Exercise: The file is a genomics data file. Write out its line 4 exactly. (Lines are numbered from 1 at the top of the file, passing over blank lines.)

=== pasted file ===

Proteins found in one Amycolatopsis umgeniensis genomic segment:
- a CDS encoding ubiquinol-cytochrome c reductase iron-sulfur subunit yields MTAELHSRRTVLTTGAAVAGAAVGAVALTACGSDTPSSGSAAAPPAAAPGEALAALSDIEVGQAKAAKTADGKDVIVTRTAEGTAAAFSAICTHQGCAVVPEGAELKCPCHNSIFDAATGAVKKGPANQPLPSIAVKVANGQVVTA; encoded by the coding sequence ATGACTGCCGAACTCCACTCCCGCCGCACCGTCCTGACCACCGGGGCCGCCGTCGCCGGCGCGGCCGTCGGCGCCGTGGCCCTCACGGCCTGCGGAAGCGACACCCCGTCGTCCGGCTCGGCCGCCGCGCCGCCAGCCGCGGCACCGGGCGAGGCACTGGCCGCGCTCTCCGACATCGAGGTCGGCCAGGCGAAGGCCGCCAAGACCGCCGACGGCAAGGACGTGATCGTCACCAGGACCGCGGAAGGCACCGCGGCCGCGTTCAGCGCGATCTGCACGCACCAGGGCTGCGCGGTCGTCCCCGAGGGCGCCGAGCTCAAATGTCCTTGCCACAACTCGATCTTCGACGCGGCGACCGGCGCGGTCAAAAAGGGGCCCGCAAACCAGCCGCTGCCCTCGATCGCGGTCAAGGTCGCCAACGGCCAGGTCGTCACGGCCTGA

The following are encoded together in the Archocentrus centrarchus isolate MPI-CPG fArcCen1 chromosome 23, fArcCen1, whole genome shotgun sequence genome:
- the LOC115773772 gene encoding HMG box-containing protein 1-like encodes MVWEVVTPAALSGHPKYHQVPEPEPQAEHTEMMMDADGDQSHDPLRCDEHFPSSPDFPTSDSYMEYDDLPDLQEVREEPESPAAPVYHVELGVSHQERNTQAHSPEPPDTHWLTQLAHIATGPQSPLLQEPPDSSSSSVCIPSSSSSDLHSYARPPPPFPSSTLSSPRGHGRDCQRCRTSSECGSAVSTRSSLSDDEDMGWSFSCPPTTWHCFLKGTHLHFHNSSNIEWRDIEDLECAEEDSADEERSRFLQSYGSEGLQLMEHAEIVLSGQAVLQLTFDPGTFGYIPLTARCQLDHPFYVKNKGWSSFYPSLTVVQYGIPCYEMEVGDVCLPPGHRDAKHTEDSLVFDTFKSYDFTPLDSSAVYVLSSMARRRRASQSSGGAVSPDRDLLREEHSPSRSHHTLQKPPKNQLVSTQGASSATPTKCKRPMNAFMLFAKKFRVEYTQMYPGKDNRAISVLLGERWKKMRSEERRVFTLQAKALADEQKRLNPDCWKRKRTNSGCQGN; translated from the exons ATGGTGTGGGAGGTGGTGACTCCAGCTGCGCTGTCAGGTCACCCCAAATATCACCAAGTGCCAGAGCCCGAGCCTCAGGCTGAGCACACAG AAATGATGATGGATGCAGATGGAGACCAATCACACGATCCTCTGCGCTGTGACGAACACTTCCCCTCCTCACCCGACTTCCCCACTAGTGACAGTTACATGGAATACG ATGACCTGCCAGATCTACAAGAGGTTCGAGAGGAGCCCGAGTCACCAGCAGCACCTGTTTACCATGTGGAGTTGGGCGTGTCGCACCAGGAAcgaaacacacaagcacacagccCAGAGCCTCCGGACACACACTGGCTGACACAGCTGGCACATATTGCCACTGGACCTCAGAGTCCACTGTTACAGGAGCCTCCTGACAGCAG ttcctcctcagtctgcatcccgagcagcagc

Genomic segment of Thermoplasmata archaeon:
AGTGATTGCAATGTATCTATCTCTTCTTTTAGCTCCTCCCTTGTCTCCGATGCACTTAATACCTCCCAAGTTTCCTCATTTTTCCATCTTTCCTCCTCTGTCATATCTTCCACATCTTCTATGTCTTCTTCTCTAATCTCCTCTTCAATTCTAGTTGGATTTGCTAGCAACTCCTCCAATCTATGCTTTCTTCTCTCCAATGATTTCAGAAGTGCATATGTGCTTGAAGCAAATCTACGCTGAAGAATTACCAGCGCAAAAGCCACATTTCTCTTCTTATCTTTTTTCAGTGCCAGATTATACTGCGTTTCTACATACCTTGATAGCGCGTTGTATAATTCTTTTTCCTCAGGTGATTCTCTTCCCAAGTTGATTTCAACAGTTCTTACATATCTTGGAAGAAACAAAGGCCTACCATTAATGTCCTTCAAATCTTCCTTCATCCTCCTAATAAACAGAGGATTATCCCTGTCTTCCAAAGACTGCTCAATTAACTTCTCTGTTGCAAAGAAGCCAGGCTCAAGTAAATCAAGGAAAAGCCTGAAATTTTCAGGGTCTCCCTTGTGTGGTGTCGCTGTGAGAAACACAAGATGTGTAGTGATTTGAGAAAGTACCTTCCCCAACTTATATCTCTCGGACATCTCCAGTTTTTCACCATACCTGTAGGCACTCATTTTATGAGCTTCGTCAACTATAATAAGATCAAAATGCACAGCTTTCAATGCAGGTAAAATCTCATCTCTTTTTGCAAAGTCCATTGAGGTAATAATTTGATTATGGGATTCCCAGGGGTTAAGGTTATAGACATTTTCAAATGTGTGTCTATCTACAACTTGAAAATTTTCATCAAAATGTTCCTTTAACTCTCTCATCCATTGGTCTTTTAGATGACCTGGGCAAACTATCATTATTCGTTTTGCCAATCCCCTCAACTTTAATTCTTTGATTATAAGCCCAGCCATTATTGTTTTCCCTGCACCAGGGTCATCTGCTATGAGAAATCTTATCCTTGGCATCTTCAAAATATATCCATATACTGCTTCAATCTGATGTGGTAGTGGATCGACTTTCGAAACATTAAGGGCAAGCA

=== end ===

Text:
- the LOC115773772 gene encoding HMG box-containing protein 1-like encodes MVWEVVTPAALSGHPKYHQVPEPEPQAEHTEMMMDADGDQSHDPLRCDEHFPSSPDFPTSDSYMEYDDLPDLQEVREEPESPAAPVYHVELGVSHQERNTQAHSPEPPDTHWLTQLAHIATGPQSPLLQEPPDSSSSSVCIPSSSSSDLHSYARPPPPFPSSTLSSPRGHGRDCQRCRTSSECGSAVSTRSSLSDDEDMGWSFSCPPTTWHCFLKGTHLHFHNSSNIEWRDIEDLECAEEDSADEERSRFLQSYGSEGLQLMEHAEIVLSGQAVLQLTFDPGTFGYIPLTARCQLDHPFYVKNKGWSSFYPSLTVVQYGIPCYEMEVGDVCLPPGHRDAKHTEDSLVFDTFKSYDFTPLDSSAVYVLSSMARRRRASQSSGGAVSPDRDLLREEHSPSRSHHTLQKPPKNQLVSTQGASSATPTKCKRPMNAFMLFAKKFRVEYTQMYPGKDNRAISVLLGERWKKMRSEERRVFTLQAKALADEQKRLNPDCWKRKRTNSGCQGN; translated from the exons ATGGTGTGGGAGGTGGTGACTCCAGCTGCGCTGTCAGGTCACCCCAAATATCACCAAGTGCCAGAGCCCGAGCCTCAGGCTGAGCACACAG AAATGATGATGGATGCAGATGGAGACCAATCACACGATCCTCTGCGCTGTGACGAACACTTCCCCTCCTCACCCGACTTCCCCACTAGTGACAGTTACATGGAATACG ATGACCTGCCAGATCTACAAGAGGTTCGAGAGGAGCCCGAGTCACCAGCAGCACCTGTTTACCATGTGGAGTTGGGCGTGTCGCACCAGGAAcgaaacacacaagcacacagccCAGAGCCTCCGGACACACACTGGCTGACACAGCTGGCACATATTGCCACTGGACCTCAGAGTCCACTGTTACAGGAGCCTCCTGACAGCAG ttcctcctcagtctgcatcccgagcagcagc